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EVENINGS OUT

 


December 03, 2010

Evenings Out

Paul Rudnick skewers stereotypes in a quartet of tales

Cleveland Heights--After telling the most fabulous story ever told in Valhalla, while telling Jeffrey that I hate Hamlet, a new century is finally coming to northeast Ohio.

Yes, that was a recitation of the titles of most of Paul Rudnick’s plays. It seemed egregious to add in the screenplays Addams Family Values, In & Out, Isn’t She Great, Marci X and The Stepford Wives. Or the books Social Disease, I’ll Take It, I Shudder and Other Reactions to Life, Death and New Jersey, Extasy Club or If You Ask Me: The Collected Columns of America’s Most Beloved and Irresponsible Critic, a collection of his Premiere magazine columns penned under the pseudonym Libby Gelman-Waxner.

Suffice it to say, Rudnick is one of the best humor writers in America today, and his collection of four one-acts, The New Century, is coming to Cleveland Heights’ Dobama Theater for a month-long run from December 9 to January 9.

The first of the four tales is “Pride and Joy,” the story of monologist Helene Nadler, so very similar to Rudnick’s own mother and the character of Hedy Reckler in his novel I’ll Take It.

She has stood up to speak at her first trip to the Parents of Lesbians, Gays, Bisexuals, the Transgendered, the Questioning, the Curious, the Creatively Concerned and Others of Massapequa, New York. She is a proud mother of three children, all somewhere in the LGBTQCCCO spectrum.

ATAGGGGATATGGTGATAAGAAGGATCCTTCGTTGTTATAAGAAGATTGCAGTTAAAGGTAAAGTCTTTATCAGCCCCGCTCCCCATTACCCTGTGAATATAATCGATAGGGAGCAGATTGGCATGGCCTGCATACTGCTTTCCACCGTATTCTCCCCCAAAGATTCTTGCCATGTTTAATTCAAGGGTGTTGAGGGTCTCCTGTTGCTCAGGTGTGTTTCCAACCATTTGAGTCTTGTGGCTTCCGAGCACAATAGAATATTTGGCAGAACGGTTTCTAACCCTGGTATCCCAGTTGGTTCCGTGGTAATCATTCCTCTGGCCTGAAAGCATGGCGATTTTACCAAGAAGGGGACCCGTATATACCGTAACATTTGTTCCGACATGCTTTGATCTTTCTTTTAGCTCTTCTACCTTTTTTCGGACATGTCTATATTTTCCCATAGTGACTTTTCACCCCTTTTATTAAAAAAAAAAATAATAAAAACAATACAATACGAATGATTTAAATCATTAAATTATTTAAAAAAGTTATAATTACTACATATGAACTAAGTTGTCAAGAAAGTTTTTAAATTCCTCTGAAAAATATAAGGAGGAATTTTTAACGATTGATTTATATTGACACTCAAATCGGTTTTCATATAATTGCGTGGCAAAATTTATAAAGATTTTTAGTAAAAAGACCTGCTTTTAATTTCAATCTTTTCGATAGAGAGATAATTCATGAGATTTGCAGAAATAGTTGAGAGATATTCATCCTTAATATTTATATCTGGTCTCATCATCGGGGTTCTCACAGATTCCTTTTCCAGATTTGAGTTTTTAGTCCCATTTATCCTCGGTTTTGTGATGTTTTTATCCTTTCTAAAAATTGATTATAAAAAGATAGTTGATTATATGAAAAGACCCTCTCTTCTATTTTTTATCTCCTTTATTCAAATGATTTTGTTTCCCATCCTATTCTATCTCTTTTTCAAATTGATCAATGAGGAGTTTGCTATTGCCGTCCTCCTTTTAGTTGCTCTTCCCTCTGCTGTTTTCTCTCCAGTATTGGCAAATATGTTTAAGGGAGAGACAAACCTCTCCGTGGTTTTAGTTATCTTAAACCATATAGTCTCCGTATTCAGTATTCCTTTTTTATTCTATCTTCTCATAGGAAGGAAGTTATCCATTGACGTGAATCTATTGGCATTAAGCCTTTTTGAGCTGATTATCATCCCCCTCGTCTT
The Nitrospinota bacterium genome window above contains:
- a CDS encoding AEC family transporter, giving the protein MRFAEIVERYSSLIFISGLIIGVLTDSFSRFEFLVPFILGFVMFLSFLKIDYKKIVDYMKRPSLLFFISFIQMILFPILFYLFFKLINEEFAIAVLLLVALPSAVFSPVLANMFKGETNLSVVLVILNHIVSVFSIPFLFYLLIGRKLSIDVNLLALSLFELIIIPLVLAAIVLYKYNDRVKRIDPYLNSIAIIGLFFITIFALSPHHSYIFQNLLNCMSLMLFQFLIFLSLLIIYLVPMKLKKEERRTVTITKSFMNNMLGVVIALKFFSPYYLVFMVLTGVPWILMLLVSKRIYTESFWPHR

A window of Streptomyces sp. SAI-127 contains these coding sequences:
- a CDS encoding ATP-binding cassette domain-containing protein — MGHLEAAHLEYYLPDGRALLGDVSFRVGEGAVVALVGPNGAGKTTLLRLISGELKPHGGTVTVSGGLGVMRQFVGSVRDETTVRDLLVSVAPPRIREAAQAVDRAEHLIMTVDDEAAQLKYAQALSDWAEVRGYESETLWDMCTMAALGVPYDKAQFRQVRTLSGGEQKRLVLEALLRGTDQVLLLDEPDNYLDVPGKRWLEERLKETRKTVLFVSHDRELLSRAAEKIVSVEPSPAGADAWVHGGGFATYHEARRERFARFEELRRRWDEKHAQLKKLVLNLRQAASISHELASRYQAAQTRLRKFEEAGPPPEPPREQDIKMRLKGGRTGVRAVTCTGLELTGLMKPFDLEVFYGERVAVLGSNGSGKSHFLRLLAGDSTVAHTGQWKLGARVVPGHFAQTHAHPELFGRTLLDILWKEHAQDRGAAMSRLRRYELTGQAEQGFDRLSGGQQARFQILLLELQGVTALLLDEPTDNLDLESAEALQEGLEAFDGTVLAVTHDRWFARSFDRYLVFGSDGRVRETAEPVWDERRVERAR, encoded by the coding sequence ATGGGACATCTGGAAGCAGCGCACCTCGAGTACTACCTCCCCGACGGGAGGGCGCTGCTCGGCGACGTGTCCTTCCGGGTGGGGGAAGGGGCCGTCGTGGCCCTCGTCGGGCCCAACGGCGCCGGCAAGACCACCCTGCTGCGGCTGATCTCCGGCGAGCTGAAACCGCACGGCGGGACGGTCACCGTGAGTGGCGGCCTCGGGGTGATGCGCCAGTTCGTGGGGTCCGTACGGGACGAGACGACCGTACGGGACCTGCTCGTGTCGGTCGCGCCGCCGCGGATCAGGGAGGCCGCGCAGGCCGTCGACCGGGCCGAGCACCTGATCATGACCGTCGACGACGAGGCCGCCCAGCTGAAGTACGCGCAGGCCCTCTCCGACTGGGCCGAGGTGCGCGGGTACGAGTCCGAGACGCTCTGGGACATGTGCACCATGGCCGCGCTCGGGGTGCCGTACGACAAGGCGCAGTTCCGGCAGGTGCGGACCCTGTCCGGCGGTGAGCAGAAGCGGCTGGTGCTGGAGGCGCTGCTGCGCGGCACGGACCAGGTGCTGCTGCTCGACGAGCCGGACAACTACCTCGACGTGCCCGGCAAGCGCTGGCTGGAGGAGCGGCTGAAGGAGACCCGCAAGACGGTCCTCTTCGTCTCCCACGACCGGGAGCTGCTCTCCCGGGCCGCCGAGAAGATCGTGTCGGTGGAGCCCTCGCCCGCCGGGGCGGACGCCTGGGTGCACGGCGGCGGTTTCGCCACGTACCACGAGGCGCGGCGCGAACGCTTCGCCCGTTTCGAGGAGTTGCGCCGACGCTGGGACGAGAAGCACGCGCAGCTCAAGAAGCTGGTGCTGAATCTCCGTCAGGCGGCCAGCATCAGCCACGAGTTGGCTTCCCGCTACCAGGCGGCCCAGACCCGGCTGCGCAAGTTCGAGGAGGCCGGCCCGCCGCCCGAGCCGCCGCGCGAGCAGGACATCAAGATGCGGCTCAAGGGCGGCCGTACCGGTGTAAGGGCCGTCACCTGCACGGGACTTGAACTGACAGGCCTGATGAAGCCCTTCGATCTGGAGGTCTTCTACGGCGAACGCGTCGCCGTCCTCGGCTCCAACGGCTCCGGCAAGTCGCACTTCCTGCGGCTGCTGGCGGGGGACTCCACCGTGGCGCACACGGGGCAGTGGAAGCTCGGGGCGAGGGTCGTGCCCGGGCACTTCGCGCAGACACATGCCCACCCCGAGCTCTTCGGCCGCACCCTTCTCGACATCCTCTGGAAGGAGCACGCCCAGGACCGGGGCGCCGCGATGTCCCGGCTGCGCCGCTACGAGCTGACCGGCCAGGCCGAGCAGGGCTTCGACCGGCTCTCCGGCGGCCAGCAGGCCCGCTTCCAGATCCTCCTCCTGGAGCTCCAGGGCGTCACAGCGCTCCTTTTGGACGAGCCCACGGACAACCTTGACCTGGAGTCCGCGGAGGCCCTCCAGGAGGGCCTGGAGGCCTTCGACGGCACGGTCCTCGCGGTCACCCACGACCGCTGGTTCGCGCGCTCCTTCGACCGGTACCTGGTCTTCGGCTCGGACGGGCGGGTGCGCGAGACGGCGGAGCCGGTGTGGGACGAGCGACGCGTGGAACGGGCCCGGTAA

In the second story, we meet “Mr. Charles, Currently of Palm Beach,” a flagrant gay man of a certain age who hosts a cable TV show with his young beefcake appetizer Shane. He was run out of New York City on a rail by the younger gay men, who viewed Mr. Charles’ brand of camp as a chilling reminder of earlier, more dangerous days.

After that, it’s “Crafty” with Barbara Ellen, a Midwesterner who is talking to a business group about crafting, scrapbooking and making tuxedo toaster cozies. Of course, the pain she feels over her son’s AIDS-related death comes out, along with her love of Redbook magazine.

The various characters come together for the final, titular short piece, which brings the trio to the maternity ward of a Manhattan hospital, where they discuss their pasts and look towards their futures in, well, the new century.

The New Century stars Jean Kauffman as Helene, Caitlin Lewins as Joann, introduced in the last short, Molly McGinnis as Barbara Ellen, Greg Violand as Mr. Charles and Steven J. West as Shane. Oh, and West (as Shane) gets naked, so even if you don’t enjoy great humor, there’s that.

The show is directed by the supremely capable Scott Plate, who has proven himself both onstage and backstage, having directed Take Me Out, about a gay baseball player coming out, and starring as the eponymous character in Gross Indecency: The Three Trials of Oscar Wilde.

Tickets are $25, $23 for seniors on Fridays and Saturdays. On Thursdays and Sundays, it’s $20, $18 for seniors, and tickets to the December 9 preview are only $10, as are all student tickets.

Dobama Theater is now located at 2340 Lee Road in Cleveland Heights--a former YMCA across a pedestrian bridge from the Heights main library--but can still be reached online at www.dobama.org or by phone at 216-9323396.

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